A few birds flattered to deceive but, surrounded by ripe berries, all we attracted was wasps. Frank made the brave decision to up sticks and find a better field. This proved to be the turning point of our day’s sport. A new hide was constructed inside a few bushes on one side of a ditch, which masked our presence. Comprising scrim netting and natural foliage, the roof made us invisible from the front, side and, most importantly, above. Chameleon-like, we sat while the decoys, already placed out in a tight pattern, left just enough room for the pigeon to feel safe and, hopefully, land where we wanted them to.
Sitting patiently on my seat, I saw a few birds drop in but, annoyingly, they failed to land. Several crows came to investigate, followed by some jackdaws. A good barometer of our hide, they were oblivious to our presence and appeared to reassure the pigeon, which started to drop into our pattern. Some were out of range and others were ferals acting as natural decoys. In order not to confuse them with racing pigeon we left them alone. The woodies, however, soon started to appear within the safe and effective arc of fire.
The pigeon landed. Instinctively, it looked around and this presented Frank with his favoured head shot. A small target with a load of tangents to go wrong, with a .177 accuracy is everything. Experience has taught him that the alternative shots still require the same level of marksmanship. A frontal shot just below the neck may have resulted in hitting the bird’s crop. If it had had a good day feeding, there would have been a bag of grain to absorb the pellet’s energy. The feathers then turn into armour, deflecting the pellet’s energy and effectiveness. It’s only when cutting open the crop, that you really appreciate just how much damage a flock of woodies can do to a farmer’s field.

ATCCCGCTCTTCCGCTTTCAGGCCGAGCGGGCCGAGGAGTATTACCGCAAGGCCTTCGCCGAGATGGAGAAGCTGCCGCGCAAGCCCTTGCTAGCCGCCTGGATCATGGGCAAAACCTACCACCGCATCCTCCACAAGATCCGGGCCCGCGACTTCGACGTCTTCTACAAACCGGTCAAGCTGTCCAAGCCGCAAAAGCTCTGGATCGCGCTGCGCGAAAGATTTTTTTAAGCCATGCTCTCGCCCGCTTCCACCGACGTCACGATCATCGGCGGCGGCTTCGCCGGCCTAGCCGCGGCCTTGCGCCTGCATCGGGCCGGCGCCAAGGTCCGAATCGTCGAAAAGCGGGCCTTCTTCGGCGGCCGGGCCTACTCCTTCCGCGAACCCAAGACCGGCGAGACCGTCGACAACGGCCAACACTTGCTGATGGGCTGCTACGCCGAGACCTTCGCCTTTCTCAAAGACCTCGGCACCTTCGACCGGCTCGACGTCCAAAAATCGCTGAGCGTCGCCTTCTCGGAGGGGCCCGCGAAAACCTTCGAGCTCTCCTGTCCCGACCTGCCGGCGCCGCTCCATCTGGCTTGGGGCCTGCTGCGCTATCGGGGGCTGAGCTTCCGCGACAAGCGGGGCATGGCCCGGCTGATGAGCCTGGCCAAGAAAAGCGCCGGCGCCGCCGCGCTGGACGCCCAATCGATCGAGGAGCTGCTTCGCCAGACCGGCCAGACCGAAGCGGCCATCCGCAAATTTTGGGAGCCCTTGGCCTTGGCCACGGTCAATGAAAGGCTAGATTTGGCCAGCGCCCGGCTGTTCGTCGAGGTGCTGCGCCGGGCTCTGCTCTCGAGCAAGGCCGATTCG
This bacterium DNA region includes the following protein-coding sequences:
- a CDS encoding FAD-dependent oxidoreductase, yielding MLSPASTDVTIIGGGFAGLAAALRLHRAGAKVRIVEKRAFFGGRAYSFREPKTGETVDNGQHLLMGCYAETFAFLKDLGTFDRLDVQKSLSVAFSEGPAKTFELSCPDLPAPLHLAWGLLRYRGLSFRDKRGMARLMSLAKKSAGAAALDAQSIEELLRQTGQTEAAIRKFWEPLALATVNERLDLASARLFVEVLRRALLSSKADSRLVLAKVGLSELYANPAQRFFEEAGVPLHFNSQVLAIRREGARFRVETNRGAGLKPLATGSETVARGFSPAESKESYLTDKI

Where to place the shot
Many favour a chest/heart shot, wanting to drop the bird on the spot, but this is the same area-wise as the head. Shooting side-on through the wing into the heart is another option, but the wings and the bones in the wing could deflect the pellet. Frank reiterated that if you know your animal and its anatomy, your own and your rifle’s limitations, you will know where to place the shot accurately. Sage words from an experienced shot. We were trying to shoot a pigeon’s head (the size of a 50p piece) with a single 7.9-gr projectile weighing in at .547g and 4.5mm wide, as opposed to using a size 6, 30g cartridge containing 286 pellets making up a pattern of roughly 25in to 30in.
Unfortunately, the shot birds didn’t look natural laying head up in the stubble and soon upset the incoming birds, so Frank’s cocker, Jessie, was sent out to retrieve the birds, which were later added to the pattern. A lone jackdaw made the mistake of being curious and, knowing what that did to the cat, he followed suit with another precisely aimed pellet.
A few crows started to mob the turbo flapper in a scene reminiscent of Alfred Hitchcock’s The Birds. We waited with bated breath to see whether any would land – and they did. This highlighted just how well we morphed into our surroundings as these wary corvids were unaware of our presence. This gave us the opportunity to bag a few woodies.
The conundrum as we left was whether we would have shot more with a shotgun? Well, the hide would not have been as good and we wouldn’t have been as quiet, but we might possibly have shot the passing pigeon that were within range. But it was refreshing to go out with someone who is driven not by big bags but by the chance to use the hunter-gatherer skills of the countryman. In this modern age, the one piece of equipment we used cannot be bought or sold: fieldcraft. Without fieldcraft you can have all the gear but still have no idea.
Other pigeon related features you might like: